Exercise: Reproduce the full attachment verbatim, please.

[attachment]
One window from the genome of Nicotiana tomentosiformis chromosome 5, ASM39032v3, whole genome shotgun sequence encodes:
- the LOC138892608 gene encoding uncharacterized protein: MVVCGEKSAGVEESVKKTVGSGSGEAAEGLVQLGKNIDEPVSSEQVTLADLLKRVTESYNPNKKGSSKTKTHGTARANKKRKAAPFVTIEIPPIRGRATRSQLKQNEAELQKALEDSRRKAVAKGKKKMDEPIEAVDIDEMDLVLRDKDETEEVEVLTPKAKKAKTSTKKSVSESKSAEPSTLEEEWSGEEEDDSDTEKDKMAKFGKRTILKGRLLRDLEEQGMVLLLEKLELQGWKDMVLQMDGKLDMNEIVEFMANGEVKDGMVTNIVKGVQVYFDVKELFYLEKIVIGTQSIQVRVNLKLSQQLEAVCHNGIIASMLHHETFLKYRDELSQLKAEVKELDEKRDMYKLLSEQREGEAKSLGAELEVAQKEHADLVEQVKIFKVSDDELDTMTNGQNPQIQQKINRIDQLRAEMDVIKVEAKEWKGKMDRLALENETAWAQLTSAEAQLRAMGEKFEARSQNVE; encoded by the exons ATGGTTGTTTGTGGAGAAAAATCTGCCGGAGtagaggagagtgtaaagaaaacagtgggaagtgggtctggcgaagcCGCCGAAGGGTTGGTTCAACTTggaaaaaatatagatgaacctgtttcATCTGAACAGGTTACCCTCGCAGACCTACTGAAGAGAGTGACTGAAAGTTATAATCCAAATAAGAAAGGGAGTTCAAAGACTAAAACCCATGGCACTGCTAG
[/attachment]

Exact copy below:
One window from the genome of Nicotiana tomentosiformis chromosome 5, ASM39032v3, whole genome shotgun sequence encodes:
- the LOC138892608 gene encoding uncharacterized protein: MVVCGEKSAGVEESVKKTVGSGSGEAAEGLVQLGKNIDEPVSSEQVTLADLLKRVTESYNPNKKGSSKTKTHGTARANKKRKAAPFVTIEIPPIRGRATRSQLKQNEAELQKALEDSRRKAVAKGKKKMDEPIEAVDIDEMDLVLRDKDETEEVEVLTPKAKKAKTSTKKSVSESKSAEPSTLEEEWSGEEEDDSDTEKDKMAKFGKRTILKGRLLRDLEEQGMVLLLEKLELQGWKDMVLQMDGKLDMNEIVEFMANGEVKDGMVTNIVKGVQVYFDVKELFYLEKIVIGTQSIQVRVNLKLSQQLEAVCHNGIIASMLHHETFLKYRDELSQLKAEVKELDEKRDMYKLLSEQREGEAKSLGAELEVAQKEHADLVEQVKIFKVSDDELDTMTNGQNPQIQQKINRIDQLRAEMDVIKVEAKEWKGKMDRLALENETAWAQLTSAEAQLRAMGEKFEARSQNVE; encoded by the exons ATGGTTGTTTGTGGAGAAAAATCTGCCGGAGtagaggagagtgtaaagaaaacagtgggaagtgggtctggcgaagcCGCCGAAGGGTTGGTTCAACTTggaaaaaatatagatgaacctgtttcATCTGAACAGGTTACCCTCGCAGACCTACTGAAGAGAGTGACTGAAAGTTATAATCCAAATAAGAAAGGGAGTTCAAAGACTAAAACCCATGGCACTGCTAG